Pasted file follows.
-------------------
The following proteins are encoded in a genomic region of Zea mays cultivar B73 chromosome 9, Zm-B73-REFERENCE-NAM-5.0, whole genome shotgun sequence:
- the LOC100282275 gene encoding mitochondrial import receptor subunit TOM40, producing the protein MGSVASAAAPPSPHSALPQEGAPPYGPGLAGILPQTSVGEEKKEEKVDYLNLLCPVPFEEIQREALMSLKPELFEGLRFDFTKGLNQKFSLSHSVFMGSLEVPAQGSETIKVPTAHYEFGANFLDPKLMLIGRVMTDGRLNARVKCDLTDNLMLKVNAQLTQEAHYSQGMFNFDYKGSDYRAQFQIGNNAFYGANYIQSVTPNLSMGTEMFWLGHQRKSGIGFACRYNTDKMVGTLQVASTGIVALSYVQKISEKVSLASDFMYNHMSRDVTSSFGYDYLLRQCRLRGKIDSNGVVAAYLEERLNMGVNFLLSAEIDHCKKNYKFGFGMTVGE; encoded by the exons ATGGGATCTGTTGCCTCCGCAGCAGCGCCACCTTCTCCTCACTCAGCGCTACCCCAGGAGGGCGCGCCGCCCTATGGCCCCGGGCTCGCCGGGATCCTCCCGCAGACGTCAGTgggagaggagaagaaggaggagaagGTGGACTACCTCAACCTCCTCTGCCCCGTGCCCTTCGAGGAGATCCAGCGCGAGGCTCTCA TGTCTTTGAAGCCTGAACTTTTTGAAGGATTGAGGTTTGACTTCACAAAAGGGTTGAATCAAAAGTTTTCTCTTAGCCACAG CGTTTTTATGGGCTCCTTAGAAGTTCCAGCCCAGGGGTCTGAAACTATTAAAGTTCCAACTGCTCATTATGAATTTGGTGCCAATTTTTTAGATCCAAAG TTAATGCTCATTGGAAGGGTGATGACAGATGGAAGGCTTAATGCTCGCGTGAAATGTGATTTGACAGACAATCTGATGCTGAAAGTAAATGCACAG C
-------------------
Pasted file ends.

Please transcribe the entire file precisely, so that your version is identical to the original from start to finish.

The following proteins are encoded in a genomic region of Zea mays cultivar B73 chromosome 9, Zm-B73-REFERENCE-NAM-5.0, whole genome shotgun sequence:
- the LOC100282275 gene encoding mitochondrial import receptor subunit TOM40, producing the protein MGSVASAAAPPSPHSALPQEGAPPYGPGLAGILPQTSVGEEKKEEKVDYLNLLCPVPFEEIQREALMSLKPELFEGLRFDFTKGLNQKFSLSHSVFMGSLEVPAQGSETIKVPTAHYEFGANFLDPKLMLIGRVMTDGRLNARVKCDLTDNLMLKVNAQLTQEAHYSQGMFNFDYKGSDYRAQFQIGNNAFYGANYIQSVTPNLSMGTEMFWLGHQRKSGIGFACRYNTDKMVGTLQVASTGIVALSYVQKISEKVSLASDFMYNHMSRDVTSSFGYDYLLRQCRLRGKIDSNGVVAAYLEERLNMGVNFLLSAEIDHCKKNYKFGFGMTVGE; encoded by the exons ATGGGATCTGTTGCCTCCGCAGCAGCGCCACCTTCTCCTCACTCAGCGCTACCCCAGGAGGGCGCGCCGCCCTATGGCCCCGGGCTCGCCGGGATCCTCCCGCAGACGTCAGTgggagaggagaagaaggaggagaagGTGGACTACCTCAACCTCCTCTGCCCCGTGCCCTTCGAGGAGATCCAGCGCGAGGCTCTCA TGTCTTTGAAGCCTGAACTTTTTGAAGGATTGAGGTTTGACTTCACAAAAGGGTTGAATCAAAAGTTTTCTCTTAGCCACAG CGTTTTTATGGGCTCCTTAGAAGTTCCAGCCCAGGGGTCTGAAACTATTAAAGTTCCAACTGCTCATTATGAATTTGGTGCCAATTTTTTAGATCCAAAG TTAATGCTCATTGGAAGGGTGATGACAGATGGAAGGCTTAATGCTCGCGTGAAATGTGATTTGACAGACAATCTGATGCTGAAAGTAAATGCACAG C